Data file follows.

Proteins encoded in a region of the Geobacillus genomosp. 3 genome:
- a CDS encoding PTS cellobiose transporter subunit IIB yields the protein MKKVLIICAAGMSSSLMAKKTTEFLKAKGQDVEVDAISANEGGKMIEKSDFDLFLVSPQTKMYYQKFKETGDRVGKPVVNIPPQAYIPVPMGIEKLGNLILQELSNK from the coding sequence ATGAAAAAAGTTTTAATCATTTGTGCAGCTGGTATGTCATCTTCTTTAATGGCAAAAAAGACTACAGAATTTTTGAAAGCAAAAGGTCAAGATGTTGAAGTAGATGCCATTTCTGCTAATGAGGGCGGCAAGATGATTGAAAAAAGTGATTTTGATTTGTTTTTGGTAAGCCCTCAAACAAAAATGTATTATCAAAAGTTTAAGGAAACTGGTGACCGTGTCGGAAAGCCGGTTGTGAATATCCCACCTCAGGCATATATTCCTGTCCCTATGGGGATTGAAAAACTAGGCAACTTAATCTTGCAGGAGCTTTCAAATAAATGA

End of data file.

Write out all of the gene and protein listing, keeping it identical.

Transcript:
Proteins encoded in a region of the Geobacillus genomosp. 3 genome:
- a CDS encoding PTS cellobiose transporter subunit IIB yields the protein MKKVLIICAAGMSSSLMAKKTTEFLKAKGQDVEVDAISANEGGKMIEKSDFDLFLVSPQTKMYYQKFKETGDRVGKPVVNIPPQAYIPVPMGIEKLGNLILQELSNK from the coding sequence ATGAAAAAAGTTTTAATCATTTGTGCAGCTGGTATGTCATCTTCTTTAATGGCAAAAAAGACTACAGAATTTTTGAAAGCAAAAGGTCAAGATGTTGAAGTAGATGCCATTTCTGCTAATGAGGGCGGCAAGATGATTGAAAAAAGTGATTTTGATTTGTTTTTGGTAAGCCCTCAAACAAAAATGTATTATCAAAAGTTTAAGGAAACTGGTGACCGTGTCGGAAAGCCGGTTGTGAATATCCCACCTCAGGCATATATTCCTGTCCCTATGGGGATTGAAAAACTAGGCAACTTAATCTTGCAGGAGCTTTCAAATAAATGA